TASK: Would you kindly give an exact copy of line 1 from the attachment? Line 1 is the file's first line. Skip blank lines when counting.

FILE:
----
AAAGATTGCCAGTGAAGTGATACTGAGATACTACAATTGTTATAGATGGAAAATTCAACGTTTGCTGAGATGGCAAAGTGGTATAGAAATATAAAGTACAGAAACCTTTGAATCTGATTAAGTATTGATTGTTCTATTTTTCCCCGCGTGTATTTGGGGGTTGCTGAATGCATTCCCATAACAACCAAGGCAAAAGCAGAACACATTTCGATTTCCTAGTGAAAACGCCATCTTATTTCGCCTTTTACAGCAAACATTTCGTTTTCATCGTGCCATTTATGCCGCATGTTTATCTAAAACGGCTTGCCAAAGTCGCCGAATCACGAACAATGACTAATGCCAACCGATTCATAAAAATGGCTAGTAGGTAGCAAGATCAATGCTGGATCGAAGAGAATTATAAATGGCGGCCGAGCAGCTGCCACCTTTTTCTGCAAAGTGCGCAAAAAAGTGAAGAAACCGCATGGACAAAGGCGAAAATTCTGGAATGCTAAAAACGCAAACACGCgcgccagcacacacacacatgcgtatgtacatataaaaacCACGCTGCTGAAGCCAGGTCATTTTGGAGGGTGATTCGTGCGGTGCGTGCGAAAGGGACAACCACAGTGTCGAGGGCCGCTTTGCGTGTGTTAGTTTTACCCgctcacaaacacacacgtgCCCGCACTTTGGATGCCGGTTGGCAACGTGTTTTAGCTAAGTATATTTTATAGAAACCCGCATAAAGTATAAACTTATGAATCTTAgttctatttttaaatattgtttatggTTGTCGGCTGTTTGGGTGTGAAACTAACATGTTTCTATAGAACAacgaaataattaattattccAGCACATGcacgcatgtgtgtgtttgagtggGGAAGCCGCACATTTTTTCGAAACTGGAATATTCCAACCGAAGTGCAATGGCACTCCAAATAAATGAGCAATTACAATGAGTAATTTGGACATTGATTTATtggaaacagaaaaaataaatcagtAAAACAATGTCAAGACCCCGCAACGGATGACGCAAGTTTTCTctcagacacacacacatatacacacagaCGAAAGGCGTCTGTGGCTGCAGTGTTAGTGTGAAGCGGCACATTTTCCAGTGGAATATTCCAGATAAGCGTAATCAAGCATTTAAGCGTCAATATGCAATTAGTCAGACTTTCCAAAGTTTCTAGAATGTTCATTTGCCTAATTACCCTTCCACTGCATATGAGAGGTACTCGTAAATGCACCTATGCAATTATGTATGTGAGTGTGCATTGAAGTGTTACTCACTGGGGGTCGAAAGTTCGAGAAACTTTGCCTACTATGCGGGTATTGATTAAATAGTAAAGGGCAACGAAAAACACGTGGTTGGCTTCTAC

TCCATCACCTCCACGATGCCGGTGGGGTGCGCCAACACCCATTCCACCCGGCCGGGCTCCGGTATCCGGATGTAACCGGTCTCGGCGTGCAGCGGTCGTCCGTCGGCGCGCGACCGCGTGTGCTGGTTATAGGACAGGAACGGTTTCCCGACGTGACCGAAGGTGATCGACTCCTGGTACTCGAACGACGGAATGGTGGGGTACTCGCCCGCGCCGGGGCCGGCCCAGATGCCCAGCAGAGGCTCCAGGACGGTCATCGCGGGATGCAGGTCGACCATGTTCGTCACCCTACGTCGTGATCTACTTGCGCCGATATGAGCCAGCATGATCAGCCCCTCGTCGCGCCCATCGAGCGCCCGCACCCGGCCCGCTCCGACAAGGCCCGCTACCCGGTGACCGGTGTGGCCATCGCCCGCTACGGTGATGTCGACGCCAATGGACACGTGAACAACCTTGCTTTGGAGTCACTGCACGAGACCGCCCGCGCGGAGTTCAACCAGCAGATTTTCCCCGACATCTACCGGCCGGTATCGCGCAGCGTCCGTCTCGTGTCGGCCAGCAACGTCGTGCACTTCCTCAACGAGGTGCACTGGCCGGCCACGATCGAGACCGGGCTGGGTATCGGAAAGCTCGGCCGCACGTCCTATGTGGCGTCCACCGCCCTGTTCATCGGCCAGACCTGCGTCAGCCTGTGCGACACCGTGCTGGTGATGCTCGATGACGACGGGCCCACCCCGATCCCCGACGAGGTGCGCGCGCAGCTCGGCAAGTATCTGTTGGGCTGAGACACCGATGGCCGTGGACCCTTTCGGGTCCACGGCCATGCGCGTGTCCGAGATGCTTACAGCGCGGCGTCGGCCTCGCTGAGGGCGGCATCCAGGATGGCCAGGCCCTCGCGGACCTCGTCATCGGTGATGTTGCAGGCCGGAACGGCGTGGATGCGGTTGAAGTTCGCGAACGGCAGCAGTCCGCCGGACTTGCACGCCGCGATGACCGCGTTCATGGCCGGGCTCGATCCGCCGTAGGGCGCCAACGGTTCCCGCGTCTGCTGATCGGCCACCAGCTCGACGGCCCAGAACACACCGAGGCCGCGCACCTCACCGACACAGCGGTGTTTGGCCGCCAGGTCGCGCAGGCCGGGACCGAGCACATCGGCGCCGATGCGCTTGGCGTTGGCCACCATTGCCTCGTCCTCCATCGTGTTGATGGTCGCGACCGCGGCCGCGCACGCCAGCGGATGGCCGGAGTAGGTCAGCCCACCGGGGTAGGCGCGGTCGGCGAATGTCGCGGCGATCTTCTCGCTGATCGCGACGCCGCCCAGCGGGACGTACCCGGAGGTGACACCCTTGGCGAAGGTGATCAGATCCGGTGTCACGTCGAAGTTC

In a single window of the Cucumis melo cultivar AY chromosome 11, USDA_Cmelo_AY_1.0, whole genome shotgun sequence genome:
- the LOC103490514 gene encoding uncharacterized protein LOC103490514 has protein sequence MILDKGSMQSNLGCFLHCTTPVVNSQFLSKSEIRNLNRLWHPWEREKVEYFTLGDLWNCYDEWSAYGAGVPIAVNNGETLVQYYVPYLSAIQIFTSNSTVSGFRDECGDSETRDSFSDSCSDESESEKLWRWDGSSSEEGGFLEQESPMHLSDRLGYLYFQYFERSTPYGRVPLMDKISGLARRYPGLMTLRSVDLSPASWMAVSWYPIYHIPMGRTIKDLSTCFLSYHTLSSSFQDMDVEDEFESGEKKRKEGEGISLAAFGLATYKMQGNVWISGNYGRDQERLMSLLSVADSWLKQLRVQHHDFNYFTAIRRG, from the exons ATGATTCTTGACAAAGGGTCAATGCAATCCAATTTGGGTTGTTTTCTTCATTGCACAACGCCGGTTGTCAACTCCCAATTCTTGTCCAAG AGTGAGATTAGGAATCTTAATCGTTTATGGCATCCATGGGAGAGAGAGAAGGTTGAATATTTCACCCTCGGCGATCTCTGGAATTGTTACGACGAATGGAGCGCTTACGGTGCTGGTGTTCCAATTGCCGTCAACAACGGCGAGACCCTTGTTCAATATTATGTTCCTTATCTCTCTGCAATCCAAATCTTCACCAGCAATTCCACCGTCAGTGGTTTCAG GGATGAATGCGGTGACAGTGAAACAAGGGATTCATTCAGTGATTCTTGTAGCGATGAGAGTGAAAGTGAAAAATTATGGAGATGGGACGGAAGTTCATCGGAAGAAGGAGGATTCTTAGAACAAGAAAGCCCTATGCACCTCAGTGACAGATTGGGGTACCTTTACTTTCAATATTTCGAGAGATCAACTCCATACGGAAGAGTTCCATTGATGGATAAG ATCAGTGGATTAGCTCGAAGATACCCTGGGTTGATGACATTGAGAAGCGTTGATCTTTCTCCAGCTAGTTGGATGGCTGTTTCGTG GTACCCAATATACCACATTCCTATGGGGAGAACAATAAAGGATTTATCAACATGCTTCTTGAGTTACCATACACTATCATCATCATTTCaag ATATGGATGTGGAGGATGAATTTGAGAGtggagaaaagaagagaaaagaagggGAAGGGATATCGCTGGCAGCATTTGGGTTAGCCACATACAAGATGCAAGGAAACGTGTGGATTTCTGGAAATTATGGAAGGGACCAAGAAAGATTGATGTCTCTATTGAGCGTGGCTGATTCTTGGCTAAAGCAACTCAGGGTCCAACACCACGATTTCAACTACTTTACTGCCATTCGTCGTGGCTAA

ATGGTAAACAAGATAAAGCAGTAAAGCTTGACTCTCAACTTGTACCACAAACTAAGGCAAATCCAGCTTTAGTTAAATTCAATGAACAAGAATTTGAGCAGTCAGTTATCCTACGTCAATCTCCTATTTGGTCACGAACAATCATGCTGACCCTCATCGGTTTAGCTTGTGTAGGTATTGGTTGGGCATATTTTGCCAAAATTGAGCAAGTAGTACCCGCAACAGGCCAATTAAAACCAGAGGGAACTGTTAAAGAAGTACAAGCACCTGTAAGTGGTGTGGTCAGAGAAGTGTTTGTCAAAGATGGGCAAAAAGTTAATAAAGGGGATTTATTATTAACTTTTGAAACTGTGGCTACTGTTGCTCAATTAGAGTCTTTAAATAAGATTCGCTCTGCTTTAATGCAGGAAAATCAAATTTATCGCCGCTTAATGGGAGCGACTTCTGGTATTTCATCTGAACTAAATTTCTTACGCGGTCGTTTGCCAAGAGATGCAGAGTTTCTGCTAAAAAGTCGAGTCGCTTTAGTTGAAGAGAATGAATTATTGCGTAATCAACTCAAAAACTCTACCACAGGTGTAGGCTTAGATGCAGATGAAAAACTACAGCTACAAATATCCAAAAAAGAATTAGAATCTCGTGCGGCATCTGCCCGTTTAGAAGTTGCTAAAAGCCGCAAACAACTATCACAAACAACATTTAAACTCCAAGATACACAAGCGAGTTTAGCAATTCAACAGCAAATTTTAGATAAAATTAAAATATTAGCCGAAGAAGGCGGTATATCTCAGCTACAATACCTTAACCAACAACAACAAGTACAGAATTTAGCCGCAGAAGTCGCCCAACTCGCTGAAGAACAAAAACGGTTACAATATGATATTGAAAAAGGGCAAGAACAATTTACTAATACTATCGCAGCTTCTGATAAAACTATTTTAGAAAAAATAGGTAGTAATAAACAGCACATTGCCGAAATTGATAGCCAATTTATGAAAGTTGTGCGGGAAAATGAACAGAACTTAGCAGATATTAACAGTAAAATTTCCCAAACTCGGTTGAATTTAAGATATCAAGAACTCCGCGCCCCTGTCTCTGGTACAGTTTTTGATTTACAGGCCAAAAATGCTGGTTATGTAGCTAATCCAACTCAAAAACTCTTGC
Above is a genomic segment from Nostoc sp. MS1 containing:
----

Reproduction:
AAAGATTGCCAGTGAAGTGATACTGAGATACTACAATTGTTATAGATGGAAAATTCAACGTTTGCTGAGATGGCAAAGTGGTATAGAAATATAAAGTACAGAAACCTTTGAATCTGATTAAGTATTGATTGTTCTATTTTTCCCCGCGTGTATTTGGGGGTTGCTGAATGCATTCCCATAACAACCAAGGCAAAAGCAGAACACATTTCGATTTCCTAGTGAAAACGCCATCTTATTTCGCCTTTTACAGCAAACATTTCGTTTTCATCGTGCCATTTATGCCGCATGTTTATCTAAAACGGCTTGCCAAAGTCGCCGAATCACGAACAATGACTAATGCCAACCGATTCATAAAAATGGCTAGTAGGTAGCAAGATCAATGCTGGATCGAAGAGAATTATAAATGGCGGCCGAGCAGCTGCCACCTTTTTCTGCAAAGTGCGCAAAAAAGTGAAGAAACCGCATGGACAAAGGCGAAAATTCTGGAATGCTAAAAACGCAAACACGCgcgccagcacacacacacatgcgtatgtacatataaaaacCACGCTGCTGAAGCCAGGTCATTTTGGAGGGTGATTCGTGCGGTGCGTGCGAAAGGGACAACCACAGTGTCGAGGGCCGCTTTGCGTGTGTTAGTTTTACCCgctcacaaacacacacgtgCCCGCACTTTGGATGCCGGTTGGCAACGTGTTTTAGCTAAGTATATTTTATAGAAACCCGCATAAAGTATAAACTTATGAATCTTAgttctatttttaaatattgtttatggTTGTCGGCTGTTTGGGTGTGAAACTAACATGTTTCTATAGAACAacgaaataattaattattccAGCACATGcacgcatgtgtgtgtttgagtggGGAAGCCGCACATTTTTTCGAAACTGGAATATTCCAACCGAAGTGCAATGGCACTCCAAATAAATGAGCAATTACAATGAGTAATTTGGACATTGATTTATtggaaacagaaaaaataaatcagtAAAACAATGTCAAGACCCCGCAACGGATGACGCAAGTTTTCTctcagacacacacacatatacacacagaCGAAAGGCGTCTGTGGCTGCAGTGTTAGTGTGAAGCGGCACATTTTCCAGTGGAATATTCCAGATAAGCGTAATCAAGCATTTAAGCGTCAATATGCAATTAGTCAGACTTTCCAAAGTTTCTAGAATGTTCATTTGCCTAATTACCCTTCCACTGCATATGAGAGGTACTCGTAAATGCACCTATGCAATTATGTATGTGAGTGTGCATTGAAGTGTTACTCACTGGGGGTCGAAAGTTCGAGAAACTTTGCCTACTATGCGGGTATTGATTAAATAGTAAAGGGCAACGAAAAACACGTGGTTGGCTTCTAC